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Why Metadata Matters for SEO – Here’s Why #124


Metadata is easy to ignore, but it actually can help your pages get more clicks.
In this episode of our Here’s Why digital marketing video series, Art of SEO lead author Eric Enge helps you understand metadata and why it matters for your SEO.

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Mark: Eric, we’re talking about metadata today. So let’s start with the definition. What is metadata?
Eric: Metadata is information that’s kept in the HTML code of a webpage specifically for search engines to better understand what the page is about. But there’s also a human element, which I’ll discuss later. It consists of a title tag, a meta description, and a meta keywords tag.
Mark: All three are equally important for SEO?
Eric: Actually no, Mark. All the way back in 2009, Matt Cutts of Google confirmed that they don’t use the meta keywords tag for ranking purposes. So we actually can safely ignore it.
Mark: That leaves us with the title tag and the meta description.
Eric: Right, and those should be placed in the head section of an HTML page so they’re one of the first things a search engine finds when they look at the page.
Mark: What do search engines do with the title tag and meta description?
Eric: Aside from being basic clues to what the page is about, search engines may actually use either or both of those in the search result for that particular page, as you see here in this search result for our site’s homepage.
Digital Marketing from Perficient Digital Search Result screenshot
Mark: Why is that important?
Eric: First of all, Google uses the title tag in helping it rank your page for the right keywords. So the content you put in the title tag is incredibly important from a ranking perspective. And in addition, both the title tag and the meta description can increase your click-through rate, or your CTR as people call it, if they match the searcher’s intent better than other results in the page. And then more of them might actually click on your result even if it’s not at the top.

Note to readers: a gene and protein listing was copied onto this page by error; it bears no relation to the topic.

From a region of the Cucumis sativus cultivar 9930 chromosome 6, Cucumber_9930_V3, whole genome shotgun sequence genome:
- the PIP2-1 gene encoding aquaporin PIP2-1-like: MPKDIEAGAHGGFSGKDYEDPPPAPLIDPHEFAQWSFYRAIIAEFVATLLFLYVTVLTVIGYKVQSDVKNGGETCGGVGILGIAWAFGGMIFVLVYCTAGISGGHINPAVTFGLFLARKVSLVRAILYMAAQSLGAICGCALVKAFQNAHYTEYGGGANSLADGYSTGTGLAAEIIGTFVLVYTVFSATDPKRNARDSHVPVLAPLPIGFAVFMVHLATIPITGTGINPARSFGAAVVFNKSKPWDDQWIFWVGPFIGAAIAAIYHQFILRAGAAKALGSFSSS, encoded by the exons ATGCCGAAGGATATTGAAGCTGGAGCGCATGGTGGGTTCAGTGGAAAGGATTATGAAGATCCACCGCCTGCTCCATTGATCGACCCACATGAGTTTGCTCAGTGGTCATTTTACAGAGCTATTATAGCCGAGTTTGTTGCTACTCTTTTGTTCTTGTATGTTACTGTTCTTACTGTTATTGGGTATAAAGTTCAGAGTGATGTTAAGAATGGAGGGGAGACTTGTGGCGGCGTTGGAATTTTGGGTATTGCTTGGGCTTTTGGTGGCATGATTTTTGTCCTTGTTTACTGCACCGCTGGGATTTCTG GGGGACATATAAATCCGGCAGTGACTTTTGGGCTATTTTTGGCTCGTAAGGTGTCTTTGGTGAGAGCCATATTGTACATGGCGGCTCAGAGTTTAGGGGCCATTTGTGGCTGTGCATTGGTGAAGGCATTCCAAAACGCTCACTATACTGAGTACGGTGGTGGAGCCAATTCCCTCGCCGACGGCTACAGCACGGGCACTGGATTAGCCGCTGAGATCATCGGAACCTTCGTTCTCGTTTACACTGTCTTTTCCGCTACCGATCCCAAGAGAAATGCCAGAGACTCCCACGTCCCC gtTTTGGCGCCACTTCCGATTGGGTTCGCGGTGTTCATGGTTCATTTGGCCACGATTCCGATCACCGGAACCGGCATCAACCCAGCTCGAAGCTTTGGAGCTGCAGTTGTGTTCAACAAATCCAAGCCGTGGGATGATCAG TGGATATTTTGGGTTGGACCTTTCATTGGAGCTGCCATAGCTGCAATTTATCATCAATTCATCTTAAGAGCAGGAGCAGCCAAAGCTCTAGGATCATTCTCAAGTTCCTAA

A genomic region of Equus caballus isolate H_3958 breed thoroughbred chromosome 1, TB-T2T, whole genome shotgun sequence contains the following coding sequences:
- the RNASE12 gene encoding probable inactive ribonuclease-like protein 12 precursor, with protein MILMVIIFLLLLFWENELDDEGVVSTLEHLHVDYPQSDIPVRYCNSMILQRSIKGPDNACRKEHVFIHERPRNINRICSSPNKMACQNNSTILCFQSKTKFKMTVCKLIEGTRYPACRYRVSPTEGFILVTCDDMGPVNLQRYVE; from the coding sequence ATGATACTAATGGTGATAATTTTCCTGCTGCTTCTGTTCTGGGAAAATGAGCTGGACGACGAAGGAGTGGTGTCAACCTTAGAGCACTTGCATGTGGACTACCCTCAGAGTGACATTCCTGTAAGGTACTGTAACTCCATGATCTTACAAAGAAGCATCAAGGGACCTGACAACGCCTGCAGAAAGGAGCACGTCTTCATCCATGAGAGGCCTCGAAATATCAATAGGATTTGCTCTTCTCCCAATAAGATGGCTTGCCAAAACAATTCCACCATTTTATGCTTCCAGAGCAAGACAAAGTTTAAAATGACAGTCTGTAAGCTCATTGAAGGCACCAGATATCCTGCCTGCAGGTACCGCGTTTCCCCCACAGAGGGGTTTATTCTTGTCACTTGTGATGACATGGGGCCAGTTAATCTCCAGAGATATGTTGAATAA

Mark: There are some good things you can accomplish with metadata, but are there ways to mess it up?
Eric: Sure. Many sites either completely ignore metadata or they misuse it, actually.
Mark: Misuse it? What do you mean?
Eric: If you don’t craft your title tag or meta description, Google will actually parse their own or create their own, and they may not be the optimum for your purposes.
Mark: But how could you misuse metadata?
Eric: The most common way is by lazily putting the same description on every page of your site or stuffing it with keywords or simply creating blah titles and descriptions that don’t do anything to entice people to click on the result.
Mark: Thanks, Eric. And folks, Eric has written a comprehensive guide to metadata for SEO that you can learn about it here. Now, in that post, he gives you nine rules for writing better title tags and six more rules for meta descriptions that really sell your page.

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Thoughts on “Why Metadata Matters for SEO – Here’s Why #124”

  1. Hello ERIC,
    Great post. This is the well-known strategy for SEO and your blog post provides quite useful information about Metadata, Meta data is invisible to your visitor and customer. It lives and work behind the scenes in the HTML of Your WEB page and which is helpful for the spider to know about your website page.

  2. Great Article Mate. Experimenting with meta title with awkward words and attention grabbing words have to increase CTR on my blogs.
    I recommend everybody to hugely focus on implementing these things to gain some quick upward traffic.

  3. Hello Eric and Mark.
    Great video.
    I have a one question.
    If we have law company and we have landing page for Family Law.
    Our structure at title tag must be:
    Family law | Services | Our Example brand
    We must use more relevant title tag?

  4. I’d try to write something that reads reasonable well to users. So something like:
    “Family Law & Services From Our Example Brand”, just to make it more user friendly. To Google, there is probably no difference between your version and mine, but mine probably looks more appealing to most users.

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Eric Enge

Eric Enge is part of the Digital Marketing practice at Perficient. He designs studies and produces industry-related research to help prove, debunk, or evolve assumptions about digital marketing practices and their value. Eric is a writer, blogger, researcher, teacher, and keynote speaker and panelist at major industry conferences. Partnering with several other experts, Eric served as the lead author of The Art of SEO.

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